Louisville volunteer hopes to provide comfort in Colorado

Every response is different, so you just have to be open and help where you can. People have lost their property, or people or pets. Pets are like their children.

American Red Cross disaster relief volunteer Camille Frey arrived in Colorado Wednesday to support flood relief efforts. Frey, a part-time licensed clinical counselor in Louisville, Ky., will put her professional experience and Red Cross training to use as a disaster mental health service associate.

“People coming in from a disaster don’t know what they’re supposed to do, where they’re supposed to go, how they’re supposed to feel. I know I can bring comfort and direction to folks out there,” Frey said.

Following disasters, many affected residents experience increased stress and depression. She hopes to give Colorado residents a new, positive focus and relieve some of their stress by listening, comforting, and offering referrals to community organizations that will help them get the resources needed to return to a normal life.

“I will give them an opportunity to talk, scream—do whatever they need to do,” Frey said.

In her career, Frey’s focus is on health and sports. She works with people suffering from Post-Traumatic Stress Disorder. Her patients range from military members who have experienced war to civilians who have been injured at work or in a car accident. She uses methods of Positive Psychology to help her patients manage stress and work though the oft times overwhelming steps to recovery.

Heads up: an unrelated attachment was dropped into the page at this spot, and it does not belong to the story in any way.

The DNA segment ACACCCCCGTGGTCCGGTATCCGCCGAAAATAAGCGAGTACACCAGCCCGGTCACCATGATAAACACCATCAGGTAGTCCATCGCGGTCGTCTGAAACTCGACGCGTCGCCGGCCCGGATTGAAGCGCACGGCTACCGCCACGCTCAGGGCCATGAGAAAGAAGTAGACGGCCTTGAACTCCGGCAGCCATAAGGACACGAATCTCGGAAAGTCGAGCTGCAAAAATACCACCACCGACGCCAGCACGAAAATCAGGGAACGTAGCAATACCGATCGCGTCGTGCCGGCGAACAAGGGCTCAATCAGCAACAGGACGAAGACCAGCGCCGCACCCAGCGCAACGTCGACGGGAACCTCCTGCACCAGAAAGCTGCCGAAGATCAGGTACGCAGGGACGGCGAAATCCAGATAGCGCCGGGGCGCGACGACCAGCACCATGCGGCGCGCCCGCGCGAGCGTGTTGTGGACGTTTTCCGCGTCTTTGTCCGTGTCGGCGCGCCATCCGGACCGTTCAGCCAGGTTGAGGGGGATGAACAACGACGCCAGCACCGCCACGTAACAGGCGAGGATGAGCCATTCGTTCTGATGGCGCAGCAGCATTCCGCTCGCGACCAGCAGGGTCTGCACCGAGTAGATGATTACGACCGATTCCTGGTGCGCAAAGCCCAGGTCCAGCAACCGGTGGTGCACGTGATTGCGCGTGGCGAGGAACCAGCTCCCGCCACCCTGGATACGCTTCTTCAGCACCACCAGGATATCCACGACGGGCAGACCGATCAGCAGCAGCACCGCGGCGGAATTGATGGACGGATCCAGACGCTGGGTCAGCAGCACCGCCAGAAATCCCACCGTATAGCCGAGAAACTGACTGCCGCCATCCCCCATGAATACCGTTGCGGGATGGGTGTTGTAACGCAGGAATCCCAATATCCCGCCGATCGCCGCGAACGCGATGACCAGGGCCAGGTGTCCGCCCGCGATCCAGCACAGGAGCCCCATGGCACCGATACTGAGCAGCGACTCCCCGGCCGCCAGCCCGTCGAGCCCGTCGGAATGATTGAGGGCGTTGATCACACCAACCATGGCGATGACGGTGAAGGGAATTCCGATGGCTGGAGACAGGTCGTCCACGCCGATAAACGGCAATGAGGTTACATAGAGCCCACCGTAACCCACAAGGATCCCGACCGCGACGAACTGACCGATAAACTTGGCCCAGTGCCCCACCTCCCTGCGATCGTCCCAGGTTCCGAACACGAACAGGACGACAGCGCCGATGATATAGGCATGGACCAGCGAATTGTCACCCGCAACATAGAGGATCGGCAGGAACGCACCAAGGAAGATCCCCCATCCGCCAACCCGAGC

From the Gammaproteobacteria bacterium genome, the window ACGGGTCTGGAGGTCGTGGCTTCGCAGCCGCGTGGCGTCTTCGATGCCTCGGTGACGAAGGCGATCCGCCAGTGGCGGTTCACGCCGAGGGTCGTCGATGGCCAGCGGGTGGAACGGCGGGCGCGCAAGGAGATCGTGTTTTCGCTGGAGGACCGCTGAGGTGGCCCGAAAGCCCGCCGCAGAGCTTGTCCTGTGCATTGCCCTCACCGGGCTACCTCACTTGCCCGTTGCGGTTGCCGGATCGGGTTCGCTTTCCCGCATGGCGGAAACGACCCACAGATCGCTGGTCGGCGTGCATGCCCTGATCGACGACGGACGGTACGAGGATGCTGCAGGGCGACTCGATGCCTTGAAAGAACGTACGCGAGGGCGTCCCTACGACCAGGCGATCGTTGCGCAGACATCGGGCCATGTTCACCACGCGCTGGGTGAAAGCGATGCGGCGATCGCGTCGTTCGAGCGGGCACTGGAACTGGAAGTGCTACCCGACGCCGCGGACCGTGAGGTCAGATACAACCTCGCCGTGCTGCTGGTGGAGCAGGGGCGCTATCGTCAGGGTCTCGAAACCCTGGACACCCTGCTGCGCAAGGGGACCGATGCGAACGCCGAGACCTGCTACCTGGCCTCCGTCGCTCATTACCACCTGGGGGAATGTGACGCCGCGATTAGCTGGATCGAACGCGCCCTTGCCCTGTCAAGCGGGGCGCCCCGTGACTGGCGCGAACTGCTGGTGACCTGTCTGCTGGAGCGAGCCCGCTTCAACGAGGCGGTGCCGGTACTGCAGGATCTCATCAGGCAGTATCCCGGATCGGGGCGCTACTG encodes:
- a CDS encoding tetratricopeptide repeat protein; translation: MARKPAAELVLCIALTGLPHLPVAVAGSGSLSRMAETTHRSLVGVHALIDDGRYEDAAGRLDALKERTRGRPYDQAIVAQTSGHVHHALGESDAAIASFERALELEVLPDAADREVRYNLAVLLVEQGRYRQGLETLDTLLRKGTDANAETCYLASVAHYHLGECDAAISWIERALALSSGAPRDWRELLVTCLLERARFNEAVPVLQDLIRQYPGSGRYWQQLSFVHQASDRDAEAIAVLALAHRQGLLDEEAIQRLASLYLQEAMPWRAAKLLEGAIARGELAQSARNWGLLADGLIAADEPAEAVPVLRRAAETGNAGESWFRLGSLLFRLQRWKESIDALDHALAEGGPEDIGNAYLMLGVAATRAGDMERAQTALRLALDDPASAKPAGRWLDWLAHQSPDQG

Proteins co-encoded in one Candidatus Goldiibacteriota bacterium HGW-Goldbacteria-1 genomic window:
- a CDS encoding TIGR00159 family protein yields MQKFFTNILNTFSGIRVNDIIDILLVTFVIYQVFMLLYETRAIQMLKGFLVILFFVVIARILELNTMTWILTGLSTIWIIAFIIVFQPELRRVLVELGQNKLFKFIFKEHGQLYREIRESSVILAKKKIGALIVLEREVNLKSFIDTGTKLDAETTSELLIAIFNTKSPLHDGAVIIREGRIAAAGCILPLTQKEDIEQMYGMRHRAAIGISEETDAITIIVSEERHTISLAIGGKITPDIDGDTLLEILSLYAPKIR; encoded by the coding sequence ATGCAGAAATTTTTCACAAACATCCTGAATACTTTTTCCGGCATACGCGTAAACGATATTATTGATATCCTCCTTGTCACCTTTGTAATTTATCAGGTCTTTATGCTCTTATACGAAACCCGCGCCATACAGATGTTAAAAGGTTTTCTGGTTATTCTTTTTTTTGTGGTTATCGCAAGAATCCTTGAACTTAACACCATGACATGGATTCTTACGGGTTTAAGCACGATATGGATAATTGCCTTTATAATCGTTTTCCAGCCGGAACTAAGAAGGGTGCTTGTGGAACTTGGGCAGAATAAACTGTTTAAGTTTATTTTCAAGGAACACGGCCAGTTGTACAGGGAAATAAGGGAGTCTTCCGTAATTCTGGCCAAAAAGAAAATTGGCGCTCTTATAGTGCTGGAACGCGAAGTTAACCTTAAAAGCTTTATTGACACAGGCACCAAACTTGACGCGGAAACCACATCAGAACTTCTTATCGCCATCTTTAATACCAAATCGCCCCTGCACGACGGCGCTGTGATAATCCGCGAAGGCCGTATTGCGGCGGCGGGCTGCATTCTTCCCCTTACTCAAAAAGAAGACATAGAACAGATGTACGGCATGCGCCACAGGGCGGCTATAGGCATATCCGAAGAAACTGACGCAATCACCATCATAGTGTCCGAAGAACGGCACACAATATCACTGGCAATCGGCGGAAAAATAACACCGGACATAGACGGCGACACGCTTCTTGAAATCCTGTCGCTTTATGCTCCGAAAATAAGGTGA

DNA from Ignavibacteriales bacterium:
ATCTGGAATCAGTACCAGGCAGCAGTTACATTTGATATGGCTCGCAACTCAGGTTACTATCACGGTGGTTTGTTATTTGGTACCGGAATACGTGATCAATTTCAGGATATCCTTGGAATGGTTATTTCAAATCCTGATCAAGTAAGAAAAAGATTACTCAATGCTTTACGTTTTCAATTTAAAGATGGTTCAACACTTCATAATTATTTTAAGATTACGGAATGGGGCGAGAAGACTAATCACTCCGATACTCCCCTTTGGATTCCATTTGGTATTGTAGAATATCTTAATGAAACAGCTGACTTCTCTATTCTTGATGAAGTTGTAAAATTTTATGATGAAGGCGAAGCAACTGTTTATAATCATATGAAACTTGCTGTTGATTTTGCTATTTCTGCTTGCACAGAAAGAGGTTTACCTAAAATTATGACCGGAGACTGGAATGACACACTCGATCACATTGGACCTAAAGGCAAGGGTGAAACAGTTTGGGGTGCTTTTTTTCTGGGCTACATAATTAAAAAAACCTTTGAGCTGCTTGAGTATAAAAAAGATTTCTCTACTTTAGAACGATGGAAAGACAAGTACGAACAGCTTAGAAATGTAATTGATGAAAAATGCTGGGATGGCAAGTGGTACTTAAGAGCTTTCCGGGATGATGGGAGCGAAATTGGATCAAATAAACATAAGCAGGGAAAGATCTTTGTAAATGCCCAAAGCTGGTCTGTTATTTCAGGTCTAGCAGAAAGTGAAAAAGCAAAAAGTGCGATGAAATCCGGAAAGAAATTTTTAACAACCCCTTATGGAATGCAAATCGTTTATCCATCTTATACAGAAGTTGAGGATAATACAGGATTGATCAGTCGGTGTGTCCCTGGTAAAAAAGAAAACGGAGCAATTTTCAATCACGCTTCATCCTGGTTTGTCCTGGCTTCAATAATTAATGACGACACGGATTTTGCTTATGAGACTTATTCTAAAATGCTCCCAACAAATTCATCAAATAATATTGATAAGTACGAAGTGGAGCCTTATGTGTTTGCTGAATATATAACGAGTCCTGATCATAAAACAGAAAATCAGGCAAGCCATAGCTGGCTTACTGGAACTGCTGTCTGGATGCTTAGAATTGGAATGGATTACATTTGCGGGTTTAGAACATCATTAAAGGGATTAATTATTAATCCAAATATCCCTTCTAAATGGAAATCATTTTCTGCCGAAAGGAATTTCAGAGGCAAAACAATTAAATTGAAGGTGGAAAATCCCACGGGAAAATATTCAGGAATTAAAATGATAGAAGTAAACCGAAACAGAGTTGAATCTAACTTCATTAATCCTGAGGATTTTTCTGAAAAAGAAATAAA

“I’m very good at what I do. It’s hard to explain,” she said. “I can meet someone in despair, and they have a smile on their face by the time I leave. I help break things down—give them a solution in small steps.”

Frey’s first experience as a Red Cross disaster mental health volunteer came following the 2012 Southern Indiana tornadoes. She was part of a team that made house calls and visited hospitals to see how affected residents were coping. She also provided support to relief workers who were dealing with stress.

“I checked to see how the responders were doing,” she said. “I visited with them and offered to talk.”

Another important part of Frey’s role while deployed will be to serve as a liaison to other organizations providing mental health services. She has trained with other agencies to better understand the mental health services each provides following a disaster. By working together, organizations help each other determine the community’s needs which differ with each disaster and each family’s loss.

“Every response is different, so you just have to be open and help where you can,” Frey said. “People have lost their property, or people or pets. Pets are like their children.”

Having lived in Colorado for many years, Frey is looking forward to helping communities where friends still reside.

“It’ll be nice going home to see all of those people.”

American Red Cross disaster mental health provides crisis interventions, mental health screening and assessment, emotional care and support, referrals, advocacy mediation, consultation, psychosocial education, and mobilization and psychological triage. On critical incidents, spiritual care and child care will provide services as a component of disaster mental health.